On stage at Google I/O 2016, Android N has gotten its first major update bringing the release from unstable and not recommended for daily use, to something you could use on your primary phone. The Android team describes this update as a “beta-quality” release, which means that if you own a Nexus 6, Nexus 5X, Nexus 6P, Nexus 9, Nexus Player, or Pixel C, you’ll be able to run it daily without too many bugs.
This update also introduces a new VR mode which adjusts the phones performance to better suit VR. The CPU and GPU will both be adjusted to lower the latency as far as possible. Google says their tests have been able to get latency down as far as just 20ms on the Nexus 6P with Google Cardboard. Google also announced a new VR platform called Daydream which helps users find apps and devices best suited for VR.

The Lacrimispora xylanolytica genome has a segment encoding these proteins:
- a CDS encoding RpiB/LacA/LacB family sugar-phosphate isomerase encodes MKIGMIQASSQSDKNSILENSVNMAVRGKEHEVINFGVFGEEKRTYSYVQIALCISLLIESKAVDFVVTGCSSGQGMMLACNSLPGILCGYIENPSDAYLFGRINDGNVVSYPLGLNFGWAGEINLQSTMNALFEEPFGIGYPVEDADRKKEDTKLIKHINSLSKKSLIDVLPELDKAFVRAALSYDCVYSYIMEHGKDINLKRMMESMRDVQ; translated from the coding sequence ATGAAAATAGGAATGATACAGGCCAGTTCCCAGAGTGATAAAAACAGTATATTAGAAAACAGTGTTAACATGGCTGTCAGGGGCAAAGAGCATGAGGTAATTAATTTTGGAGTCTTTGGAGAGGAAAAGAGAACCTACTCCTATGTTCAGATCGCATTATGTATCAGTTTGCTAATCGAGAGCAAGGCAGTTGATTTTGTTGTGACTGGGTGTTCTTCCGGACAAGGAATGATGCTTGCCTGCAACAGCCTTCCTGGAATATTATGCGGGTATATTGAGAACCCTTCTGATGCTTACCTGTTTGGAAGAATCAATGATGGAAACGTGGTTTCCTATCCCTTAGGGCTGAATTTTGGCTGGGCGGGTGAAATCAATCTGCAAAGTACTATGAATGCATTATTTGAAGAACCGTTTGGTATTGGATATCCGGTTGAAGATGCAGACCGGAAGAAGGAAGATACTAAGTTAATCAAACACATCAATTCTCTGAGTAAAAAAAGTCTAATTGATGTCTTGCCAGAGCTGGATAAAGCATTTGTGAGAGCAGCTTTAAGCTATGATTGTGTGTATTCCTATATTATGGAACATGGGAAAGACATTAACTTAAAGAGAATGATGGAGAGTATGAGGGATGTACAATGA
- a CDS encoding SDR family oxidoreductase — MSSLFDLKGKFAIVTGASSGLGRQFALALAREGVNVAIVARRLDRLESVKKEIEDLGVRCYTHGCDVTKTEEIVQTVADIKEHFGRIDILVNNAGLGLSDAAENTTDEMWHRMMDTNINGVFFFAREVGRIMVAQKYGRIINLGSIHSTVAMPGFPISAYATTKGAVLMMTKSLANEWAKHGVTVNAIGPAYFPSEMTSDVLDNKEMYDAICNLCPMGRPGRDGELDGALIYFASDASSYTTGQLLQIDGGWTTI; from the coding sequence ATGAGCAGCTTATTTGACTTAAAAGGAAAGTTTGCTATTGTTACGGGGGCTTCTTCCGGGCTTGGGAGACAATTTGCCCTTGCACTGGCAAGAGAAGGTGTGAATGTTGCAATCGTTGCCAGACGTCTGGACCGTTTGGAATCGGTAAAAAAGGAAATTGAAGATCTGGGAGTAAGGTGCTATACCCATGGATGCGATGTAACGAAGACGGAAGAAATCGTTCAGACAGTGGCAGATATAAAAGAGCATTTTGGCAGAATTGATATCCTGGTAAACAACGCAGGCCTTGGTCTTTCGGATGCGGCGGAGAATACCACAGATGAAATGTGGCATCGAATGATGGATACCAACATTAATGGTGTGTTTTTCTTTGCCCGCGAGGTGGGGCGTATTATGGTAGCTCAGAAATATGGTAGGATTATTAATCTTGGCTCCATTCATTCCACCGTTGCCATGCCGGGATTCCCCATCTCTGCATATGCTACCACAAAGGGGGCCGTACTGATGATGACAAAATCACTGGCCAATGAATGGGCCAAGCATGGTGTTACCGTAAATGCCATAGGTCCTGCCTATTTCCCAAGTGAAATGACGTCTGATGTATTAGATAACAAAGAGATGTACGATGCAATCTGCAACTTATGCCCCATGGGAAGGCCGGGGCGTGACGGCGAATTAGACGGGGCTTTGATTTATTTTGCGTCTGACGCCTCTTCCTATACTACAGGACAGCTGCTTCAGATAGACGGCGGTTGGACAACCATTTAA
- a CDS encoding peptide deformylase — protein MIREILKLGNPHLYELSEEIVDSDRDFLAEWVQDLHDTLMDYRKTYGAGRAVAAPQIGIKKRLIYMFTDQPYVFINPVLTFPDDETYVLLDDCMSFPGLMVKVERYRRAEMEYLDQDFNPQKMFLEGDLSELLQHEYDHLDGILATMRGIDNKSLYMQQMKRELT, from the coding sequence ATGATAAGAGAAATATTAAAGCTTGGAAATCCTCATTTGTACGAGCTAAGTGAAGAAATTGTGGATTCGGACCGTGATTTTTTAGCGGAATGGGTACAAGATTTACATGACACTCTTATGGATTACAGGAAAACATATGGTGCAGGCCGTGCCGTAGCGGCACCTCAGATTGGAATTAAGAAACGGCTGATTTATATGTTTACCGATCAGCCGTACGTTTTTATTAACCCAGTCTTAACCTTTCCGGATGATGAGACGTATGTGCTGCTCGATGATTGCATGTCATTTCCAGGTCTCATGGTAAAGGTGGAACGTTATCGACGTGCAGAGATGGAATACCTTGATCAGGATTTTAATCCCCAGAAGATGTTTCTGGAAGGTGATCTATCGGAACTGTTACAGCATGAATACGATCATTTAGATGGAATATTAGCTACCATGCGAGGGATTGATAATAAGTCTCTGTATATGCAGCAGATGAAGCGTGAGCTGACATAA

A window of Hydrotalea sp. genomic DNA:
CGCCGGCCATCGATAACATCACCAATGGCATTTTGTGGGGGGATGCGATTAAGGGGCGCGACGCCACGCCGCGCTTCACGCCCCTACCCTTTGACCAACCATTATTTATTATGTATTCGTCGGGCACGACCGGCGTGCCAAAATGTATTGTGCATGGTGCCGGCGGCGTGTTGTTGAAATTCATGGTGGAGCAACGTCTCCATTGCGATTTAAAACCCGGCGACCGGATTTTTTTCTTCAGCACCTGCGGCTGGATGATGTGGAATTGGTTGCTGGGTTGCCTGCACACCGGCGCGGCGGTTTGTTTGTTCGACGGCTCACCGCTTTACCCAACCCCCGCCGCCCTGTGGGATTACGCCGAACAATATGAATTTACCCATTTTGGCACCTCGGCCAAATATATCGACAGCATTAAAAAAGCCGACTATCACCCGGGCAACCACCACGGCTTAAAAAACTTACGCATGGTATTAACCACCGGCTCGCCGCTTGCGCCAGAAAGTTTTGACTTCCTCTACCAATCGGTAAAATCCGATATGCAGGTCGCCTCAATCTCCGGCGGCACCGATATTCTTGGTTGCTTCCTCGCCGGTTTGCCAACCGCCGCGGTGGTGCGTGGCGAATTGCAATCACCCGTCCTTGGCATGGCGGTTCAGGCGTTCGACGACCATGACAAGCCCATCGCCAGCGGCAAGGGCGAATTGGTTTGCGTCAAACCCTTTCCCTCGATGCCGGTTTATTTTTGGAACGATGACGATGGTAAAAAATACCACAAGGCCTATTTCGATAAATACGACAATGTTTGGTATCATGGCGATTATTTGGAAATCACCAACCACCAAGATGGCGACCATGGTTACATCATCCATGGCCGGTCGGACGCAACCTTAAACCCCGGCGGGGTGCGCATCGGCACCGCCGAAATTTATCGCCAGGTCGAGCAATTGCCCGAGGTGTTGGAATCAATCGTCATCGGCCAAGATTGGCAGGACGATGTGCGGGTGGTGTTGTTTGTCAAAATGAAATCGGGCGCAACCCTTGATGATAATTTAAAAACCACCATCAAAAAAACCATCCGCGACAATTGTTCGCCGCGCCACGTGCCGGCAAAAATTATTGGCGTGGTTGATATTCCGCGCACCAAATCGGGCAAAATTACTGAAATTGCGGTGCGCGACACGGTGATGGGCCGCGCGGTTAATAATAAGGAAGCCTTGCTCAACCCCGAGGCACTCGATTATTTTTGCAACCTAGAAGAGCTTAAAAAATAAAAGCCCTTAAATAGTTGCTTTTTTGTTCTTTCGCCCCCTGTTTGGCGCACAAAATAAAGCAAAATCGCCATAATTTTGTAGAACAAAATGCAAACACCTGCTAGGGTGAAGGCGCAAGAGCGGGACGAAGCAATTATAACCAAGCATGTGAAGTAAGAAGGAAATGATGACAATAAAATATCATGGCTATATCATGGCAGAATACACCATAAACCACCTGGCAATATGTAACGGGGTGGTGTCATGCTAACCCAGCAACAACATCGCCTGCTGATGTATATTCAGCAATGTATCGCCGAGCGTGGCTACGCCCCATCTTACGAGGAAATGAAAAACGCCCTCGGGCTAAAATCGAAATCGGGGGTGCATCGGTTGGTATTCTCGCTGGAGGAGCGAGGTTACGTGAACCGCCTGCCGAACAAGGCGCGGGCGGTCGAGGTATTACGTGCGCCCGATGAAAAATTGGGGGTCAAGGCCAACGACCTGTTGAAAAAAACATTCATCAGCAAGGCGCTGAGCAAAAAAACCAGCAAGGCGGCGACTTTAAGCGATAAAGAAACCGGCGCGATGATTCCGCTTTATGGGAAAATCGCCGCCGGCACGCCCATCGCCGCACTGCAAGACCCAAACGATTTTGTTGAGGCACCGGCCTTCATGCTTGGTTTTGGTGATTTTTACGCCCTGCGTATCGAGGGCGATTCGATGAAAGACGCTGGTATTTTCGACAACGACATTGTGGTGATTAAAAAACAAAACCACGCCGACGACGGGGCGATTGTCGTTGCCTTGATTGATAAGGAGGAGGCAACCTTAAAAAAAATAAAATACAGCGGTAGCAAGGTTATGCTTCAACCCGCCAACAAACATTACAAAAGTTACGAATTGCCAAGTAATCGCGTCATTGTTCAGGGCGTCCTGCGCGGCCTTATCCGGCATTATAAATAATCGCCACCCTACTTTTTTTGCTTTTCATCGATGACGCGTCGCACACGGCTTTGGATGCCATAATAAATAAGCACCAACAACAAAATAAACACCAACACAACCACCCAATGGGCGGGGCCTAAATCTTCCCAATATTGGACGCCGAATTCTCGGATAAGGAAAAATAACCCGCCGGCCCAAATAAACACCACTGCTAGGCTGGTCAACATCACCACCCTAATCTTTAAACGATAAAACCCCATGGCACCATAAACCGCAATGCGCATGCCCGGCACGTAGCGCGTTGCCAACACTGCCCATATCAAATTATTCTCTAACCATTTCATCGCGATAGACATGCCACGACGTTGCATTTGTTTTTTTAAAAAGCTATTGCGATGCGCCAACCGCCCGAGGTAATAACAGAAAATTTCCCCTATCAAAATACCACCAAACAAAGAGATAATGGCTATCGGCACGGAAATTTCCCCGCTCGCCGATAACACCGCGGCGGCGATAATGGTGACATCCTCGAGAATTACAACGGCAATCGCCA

One other massive change is in how the OS handles updates. Rather than prompting the user to download the update and then reboot, the OS will automatically download it in the background and install the update on its own the next time the user reboots. This was inspired by Chrome OS and the Android team actually worked on implementing this along with the team from Chrome OS.
Once an update goes through, you won’t even know it happened since there will no longer be an “Android is Starting” dialog or the requirement to re-enter your PIN or password (if you have a fingerprint sensor enabled, it will still be required when it is the default setting).
This update will be available via the Android Beta Program soon.